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Looking For A Grave

On the reservation

I’m walking through a cemetery in Shiprock, New Mexico, looking for my great-grandfather’s grave.  On the horizon sits the Shiprock itself, a sacred mountain that is blue today underneath the gray sky.  It is the only marker on the skyline.

All around me are dirt mounds, flowers, American flags, and wire decorations.  Many of the mounds have glasses of water on top of them.

During our tour of the reservation, we drove by a mental health facility.  My grandpa Hanagarne told me this joke:

“That’s the place where everyone says,’Why am I in here?  Because I’m not all there.'”

It has been a great day

And yet, as I look at each mound, I know that there was a day on  which each of these graves was surrounded by people whose hearts were broken.  That every day is somebody’s worst day.

Maybe even today.

Make yours a good one.


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  • Jaky Astik January 30, 2010, 1:29 am

    I’ve visited there once. It’s super fabulous. Everything is far and clean!

    • Josh Hanagarne January 30, 2010, 7:43 pm

      It’s one of the least clean places I’ve ever been in.

  • Sue January 30, 2010, 6:00 am

    Few words… very powerful. This post touches me on many levels. Thanks Josh.

    • Josh Hanagarne January 30, 2010, 7:44 pm

      Thanks Sue. It’s been an emotional trip. I’m in Moab tonight and have a lot to think about, but first I’ve got a few more people to go talk to.

  • Amy January 30, 2010, 8:31 am

    I should have guessed you were doing something related to graves. My husband and I own 6 funeral homes, so we’re always surrounded with end-of-life activities. On our honeymoon, we visited the Pere Lachaise cemetery in Paris. Romantic, huh?

    Looking forward to meeting you and training with you Saturday!

  • Philippe Til January 30, 2010, 9:13 am

    Your last name is Native American. What does it stand for?
    Have you found what you’re looking for? Or is the journey, as always, more important?

    • Josh Hanagarne January 30, 2010, 7:44 pm

      It stands for “One who walks around.” It’s been a good trip, in many ways. I’ll be able to talk about it more soon.

  • Laurie January 30, 2010, 9:22 am

    This is your research, eh? That’s pretty cool your grandfather is still around, and still with the facility to be able to make jokes about other people not being all there. Both of my grandfathers are the stuff of legend by now, so that’s neat to have the direct link, not only to your grandfather himself, but to the previous generation, as well. Certainly this is among the worthiest research I can think of.

    • Josh Hanagarne January 30, 2010, 7:45 pm

      Thanks Laurie. As soon as I’m able to talk about the reasons for coming down here, many things will make more sense.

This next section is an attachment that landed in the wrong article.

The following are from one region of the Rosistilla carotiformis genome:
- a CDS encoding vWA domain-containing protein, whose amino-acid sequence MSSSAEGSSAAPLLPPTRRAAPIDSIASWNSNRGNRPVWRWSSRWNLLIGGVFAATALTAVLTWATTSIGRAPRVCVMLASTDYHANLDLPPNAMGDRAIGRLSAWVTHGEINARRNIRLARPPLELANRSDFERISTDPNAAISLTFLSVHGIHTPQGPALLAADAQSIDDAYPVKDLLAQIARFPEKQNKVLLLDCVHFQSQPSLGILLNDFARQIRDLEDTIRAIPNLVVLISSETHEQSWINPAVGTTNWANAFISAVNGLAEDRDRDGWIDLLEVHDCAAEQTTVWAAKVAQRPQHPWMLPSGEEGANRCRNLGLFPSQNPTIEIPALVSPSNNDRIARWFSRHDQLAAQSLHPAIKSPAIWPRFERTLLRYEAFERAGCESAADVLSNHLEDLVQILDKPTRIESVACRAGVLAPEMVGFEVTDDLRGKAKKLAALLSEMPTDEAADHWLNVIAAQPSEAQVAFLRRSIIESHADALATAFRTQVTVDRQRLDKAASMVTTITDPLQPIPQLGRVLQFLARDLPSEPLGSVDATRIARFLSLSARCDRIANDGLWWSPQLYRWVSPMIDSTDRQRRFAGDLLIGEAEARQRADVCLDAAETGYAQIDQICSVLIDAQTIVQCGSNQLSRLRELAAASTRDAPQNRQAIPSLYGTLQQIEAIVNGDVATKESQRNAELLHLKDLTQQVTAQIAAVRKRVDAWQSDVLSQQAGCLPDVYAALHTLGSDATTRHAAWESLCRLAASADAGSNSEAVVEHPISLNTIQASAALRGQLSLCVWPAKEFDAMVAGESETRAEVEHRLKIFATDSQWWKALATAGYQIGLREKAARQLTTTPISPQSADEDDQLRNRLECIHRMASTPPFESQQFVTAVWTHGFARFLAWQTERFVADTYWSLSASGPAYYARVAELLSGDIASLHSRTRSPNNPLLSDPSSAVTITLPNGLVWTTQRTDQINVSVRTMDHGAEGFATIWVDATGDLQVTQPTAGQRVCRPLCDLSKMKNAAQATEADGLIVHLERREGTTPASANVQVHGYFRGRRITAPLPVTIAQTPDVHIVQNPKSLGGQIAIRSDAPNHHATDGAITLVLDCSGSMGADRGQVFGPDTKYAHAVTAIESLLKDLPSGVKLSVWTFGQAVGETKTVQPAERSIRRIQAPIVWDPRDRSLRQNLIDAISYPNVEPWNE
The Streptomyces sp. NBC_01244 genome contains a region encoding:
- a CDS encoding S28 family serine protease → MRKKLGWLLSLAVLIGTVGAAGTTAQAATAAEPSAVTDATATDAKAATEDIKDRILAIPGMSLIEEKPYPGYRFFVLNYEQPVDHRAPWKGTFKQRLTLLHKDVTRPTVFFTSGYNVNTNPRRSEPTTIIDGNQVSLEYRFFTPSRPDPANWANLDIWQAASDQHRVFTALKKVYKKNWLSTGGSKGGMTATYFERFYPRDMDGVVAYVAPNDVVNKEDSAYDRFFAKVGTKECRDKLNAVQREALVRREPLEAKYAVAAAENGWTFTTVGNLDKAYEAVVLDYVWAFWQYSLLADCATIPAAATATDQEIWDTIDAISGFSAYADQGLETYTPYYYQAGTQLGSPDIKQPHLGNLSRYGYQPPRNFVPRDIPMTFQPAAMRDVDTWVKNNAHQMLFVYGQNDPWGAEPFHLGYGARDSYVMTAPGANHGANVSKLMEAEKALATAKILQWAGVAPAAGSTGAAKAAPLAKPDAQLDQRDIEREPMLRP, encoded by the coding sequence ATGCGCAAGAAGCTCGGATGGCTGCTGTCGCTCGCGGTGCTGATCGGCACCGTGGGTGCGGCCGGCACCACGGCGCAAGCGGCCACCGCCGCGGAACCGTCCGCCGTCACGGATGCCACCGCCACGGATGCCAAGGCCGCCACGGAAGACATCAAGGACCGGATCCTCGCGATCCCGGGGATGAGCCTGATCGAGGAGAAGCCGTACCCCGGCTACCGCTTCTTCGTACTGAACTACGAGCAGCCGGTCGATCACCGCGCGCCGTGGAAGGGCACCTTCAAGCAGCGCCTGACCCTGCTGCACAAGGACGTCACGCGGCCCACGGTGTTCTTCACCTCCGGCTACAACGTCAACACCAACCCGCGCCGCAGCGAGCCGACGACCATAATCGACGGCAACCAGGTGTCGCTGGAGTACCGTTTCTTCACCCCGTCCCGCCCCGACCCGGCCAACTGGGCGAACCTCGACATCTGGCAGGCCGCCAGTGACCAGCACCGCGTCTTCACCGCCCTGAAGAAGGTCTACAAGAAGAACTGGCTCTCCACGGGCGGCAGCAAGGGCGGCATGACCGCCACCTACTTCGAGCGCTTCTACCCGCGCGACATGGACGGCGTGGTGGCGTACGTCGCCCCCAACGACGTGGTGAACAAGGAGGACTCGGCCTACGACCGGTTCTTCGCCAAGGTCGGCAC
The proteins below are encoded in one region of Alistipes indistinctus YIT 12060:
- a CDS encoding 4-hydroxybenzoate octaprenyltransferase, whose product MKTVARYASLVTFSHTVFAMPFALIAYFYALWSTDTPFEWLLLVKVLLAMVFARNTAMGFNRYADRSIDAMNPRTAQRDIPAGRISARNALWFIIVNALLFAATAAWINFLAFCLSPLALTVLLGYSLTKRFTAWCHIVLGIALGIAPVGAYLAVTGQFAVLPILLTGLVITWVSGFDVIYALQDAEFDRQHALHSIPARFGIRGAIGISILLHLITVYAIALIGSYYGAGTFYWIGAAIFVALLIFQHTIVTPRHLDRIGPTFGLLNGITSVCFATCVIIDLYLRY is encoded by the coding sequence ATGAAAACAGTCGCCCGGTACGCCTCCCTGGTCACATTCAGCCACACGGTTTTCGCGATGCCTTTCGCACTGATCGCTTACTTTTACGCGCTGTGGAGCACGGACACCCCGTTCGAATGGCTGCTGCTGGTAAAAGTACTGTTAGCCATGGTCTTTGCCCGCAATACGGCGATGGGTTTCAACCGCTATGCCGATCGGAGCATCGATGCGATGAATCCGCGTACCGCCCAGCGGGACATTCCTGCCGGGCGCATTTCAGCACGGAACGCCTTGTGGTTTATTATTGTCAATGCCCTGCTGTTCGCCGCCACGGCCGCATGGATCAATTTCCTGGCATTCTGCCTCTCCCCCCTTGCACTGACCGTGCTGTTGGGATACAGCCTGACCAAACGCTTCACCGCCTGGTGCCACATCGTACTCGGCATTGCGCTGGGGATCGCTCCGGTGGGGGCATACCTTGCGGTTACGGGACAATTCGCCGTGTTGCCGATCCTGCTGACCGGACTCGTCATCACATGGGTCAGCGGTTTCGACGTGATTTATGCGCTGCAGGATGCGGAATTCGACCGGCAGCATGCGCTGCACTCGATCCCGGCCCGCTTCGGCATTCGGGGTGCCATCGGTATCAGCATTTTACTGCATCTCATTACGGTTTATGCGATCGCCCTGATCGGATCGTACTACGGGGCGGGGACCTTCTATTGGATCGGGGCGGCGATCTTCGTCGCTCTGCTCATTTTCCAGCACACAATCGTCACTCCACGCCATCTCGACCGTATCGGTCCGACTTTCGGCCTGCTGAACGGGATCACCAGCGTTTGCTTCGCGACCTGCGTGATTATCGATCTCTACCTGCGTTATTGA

• Todd January 30, 2010, 9:25 am

    I agree with Sue. Short. Sweet. Poignant.

    Have a safe journey, Josh.

    • Josh Hanagarne January 30, 2010, 7:45 pm

      Thanks Todd. I’m ready to come home. Now, down to the hotel’s lame fitness room with my kettlebell!

  • Julianne Fuchs-Musgrave January 30, 2010, 9:42 am

    When I was a kid, I thought the sadness of losing the person (being buried) was the reason relatives who normally didn’t speak were able to cry on each others shoulder.

    May you travel safe, in every sense.

  • Daisy January 30, 2010, 5:25 pm

    Good wishes for the trip – and the bonding and family history.

  • Justin Matthews January 30, 2010, 7:44 pm

    What a check of reality and perspective. Life should be lived while it is here and remembered after it is gone. While we mourn the day of death and the funeral, after the pain fades the memories are what defines us. My last grandpa died 3 years ago. I still miss him but I have some fabulous memories.
    I hope you do too.

    • Josh Hanagarne January 30, 2010, 7:46 pm

      Justin, I literally have no bad memories of any of my grandparents. I still have my two grandfathers. Both great men.

  • Lori January 31, 2010, 5:44 pm

    I grew up in the Midwest near what is now sacred Indian grounds. I can remember finding arrow heads and pieces of pottery as a kid and wanting to leave them where I found them (which I did). I felt that if I removed them, it would disturb some cosmic force. They’d been there for who knows how long, maybe there were there for a reason. You know?

    I love that you’re in NM, Josh. Enjoy and I look forward to hearing more about your thoughts.


    • Josh Hanagarne January 31, 2010, 7:46 pm

      Thanks Lori. It was a lot of fun. I’m back now and I’m glad. I have a thrilling tale from a slaughterhouse coming up to enthrall you.

  • Eric January 31, 2010, 8:41 pm

    Cemeteries always seem so peaceful to me. On a recent trip to Minnesota we visited a cemetery where many of my ancestors had been buried. This cemetery actually surround the small town church. It was a different type of life back in those days when they spent the days working the farm. A harder, yet simpler life.

  • Jack January 31, 2010, 9:17 pm

    I love the kettlebells in your masthead. Cemeteries are interesting places, refuges and repositories of so many stories.